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Paula Bronstein - Rohingya -Public-Award_AFD Bayeux 2018
Iraq, Palestine, Syria, Yemen, Bangladesh… Every year, the Bayeux Calvados-Normandy Award for War Correspondents takes us into the field of conflict areas. Among the various awards given, the Public Prize has been sponsored by AFD for five years. It is awarded to a report in the running for the photo category, which shows in images the consequences that conflicts have on civilian populations. This year, the award was won by the photographer Paula Bronstein.

“My mantra in these times of fake news is the truth and not neutrality”, pointed out special correspondent Christiane Amanpour, President of the jury of the 25th edition. She consequently opened the award ceremony on this Saturday 13 October with a speech advocating for the essential work of journalists. A dozen or so awards were subsequently given, covering the diversity of journalistic work (photo categories, print media, radio, television, long format television, young reporter and video image). The list of award winners can be consulted here.

A report on the Rohingya

This year, the public invited to vote alongside the official jury selected for the award the report by Paula Bronstein for Getty Images, The Rohingya crisis: a harrowing journey, about the crisis affecting the Rohingya community, which has gathered pace since 2017. The photographer Paula Bronstein knows the Rohingya very well. For the past six years, she has been documenting the fate of this Muslim minority, which is persecuted in a mainly Buddhist country.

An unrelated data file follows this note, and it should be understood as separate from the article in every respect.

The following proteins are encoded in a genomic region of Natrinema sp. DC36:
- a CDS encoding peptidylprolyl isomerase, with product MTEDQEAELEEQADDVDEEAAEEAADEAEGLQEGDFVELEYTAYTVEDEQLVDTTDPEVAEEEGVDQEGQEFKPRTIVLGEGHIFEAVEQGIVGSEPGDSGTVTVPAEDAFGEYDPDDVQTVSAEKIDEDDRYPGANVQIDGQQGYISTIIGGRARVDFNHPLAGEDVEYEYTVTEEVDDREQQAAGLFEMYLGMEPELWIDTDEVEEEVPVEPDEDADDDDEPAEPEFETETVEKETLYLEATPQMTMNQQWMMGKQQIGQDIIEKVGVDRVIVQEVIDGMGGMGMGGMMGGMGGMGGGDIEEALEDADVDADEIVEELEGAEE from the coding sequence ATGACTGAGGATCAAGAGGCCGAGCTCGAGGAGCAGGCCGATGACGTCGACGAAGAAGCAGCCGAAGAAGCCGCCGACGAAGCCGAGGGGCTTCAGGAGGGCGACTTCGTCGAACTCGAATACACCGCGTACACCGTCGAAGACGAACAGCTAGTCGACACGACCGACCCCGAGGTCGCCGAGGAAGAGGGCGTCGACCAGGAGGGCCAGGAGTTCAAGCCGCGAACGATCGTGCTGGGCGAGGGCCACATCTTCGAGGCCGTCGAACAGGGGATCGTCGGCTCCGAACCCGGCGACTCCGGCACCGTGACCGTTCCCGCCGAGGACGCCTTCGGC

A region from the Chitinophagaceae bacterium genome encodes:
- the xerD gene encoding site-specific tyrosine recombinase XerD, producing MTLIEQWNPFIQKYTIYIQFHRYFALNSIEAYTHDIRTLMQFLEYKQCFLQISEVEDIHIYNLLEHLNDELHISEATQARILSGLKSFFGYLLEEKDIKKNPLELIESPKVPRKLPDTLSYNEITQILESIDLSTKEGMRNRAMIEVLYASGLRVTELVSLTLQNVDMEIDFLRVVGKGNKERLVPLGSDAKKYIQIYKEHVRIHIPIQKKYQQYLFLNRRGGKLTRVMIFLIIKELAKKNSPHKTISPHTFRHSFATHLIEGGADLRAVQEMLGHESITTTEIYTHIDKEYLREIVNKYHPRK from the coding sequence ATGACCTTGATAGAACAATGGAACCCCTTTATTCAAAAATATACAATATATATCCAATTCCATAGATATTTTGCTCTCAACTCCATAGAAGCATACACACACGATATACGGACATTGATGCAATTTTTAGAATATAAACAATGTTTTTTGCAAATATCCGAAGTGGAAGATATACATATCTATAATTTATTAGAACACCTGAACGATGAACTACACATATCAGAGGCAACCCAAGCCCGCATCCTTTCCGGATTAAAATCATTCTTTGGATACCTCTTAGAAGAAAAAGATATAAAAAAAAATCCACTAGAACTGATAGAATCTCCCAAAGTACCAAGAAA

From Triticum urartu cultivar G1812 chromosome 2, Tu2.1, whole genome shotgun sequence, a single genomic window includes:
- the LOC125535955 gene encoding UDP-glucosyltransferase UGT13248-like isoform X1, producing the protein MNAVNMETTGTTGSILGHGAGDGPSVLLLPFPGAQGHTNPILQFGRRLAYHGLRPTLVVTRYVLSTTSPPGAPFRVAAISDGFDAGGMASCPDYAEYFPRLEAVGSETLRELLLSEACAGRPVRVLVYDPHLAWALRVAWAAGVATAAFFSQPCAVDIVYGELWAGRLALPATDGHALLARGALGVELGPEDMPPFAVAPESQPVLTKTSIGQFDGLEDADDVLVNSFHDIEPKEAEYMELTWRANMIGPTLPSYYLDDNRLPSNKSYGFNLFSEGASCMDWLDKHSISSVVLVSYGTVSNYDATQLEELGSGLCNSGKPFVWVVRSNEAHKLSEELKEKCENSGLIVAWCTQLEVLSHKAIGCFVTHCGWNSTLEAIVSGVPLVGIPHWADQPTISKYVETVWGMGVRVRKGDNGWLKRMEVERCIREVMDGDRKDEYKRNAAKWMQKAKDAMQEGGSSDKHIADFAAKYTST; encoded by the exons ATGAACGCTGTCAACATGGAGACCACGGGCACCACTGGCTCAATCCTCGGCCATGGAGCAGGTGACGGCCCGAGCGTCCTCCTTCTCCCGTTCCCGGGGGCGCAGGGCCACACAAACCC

I started going to Burma in 2012, at a time when it was easier to access the region. I have returned several times since then to highlight the situation of the Rohingya, inform people about the persecutions and raise awareness. Last year, at the height of the crisis, I also followed the Rohingya community for two months.

Paula Bronstein, winning photographer of the Public Prize

700,000 Rohingya, driven out by the army, fled the country towards Bangladesh, where the photographer met up with them again. Along the border, stopping in the heart of the Cox’s Bazar refugee camp, she puts us face to face with the arrival of these stateless survivors, whose bodies and gazes bear witness to the suffering endured.

The Public Prize was awarded this year by Charles Tellier, Head of AFD’s Crisis and Conflicts Unit: “Our objective is to tackle the structural causes of these conflicts and work on resolving them. By supporting our partners from international solidarity, governments and civil society organizations, we are working to build peace.”

Take a look at a selection of four photos from this report.

Rohingya are fleeing Myanmar

Rohingya walking©Paula Bronstein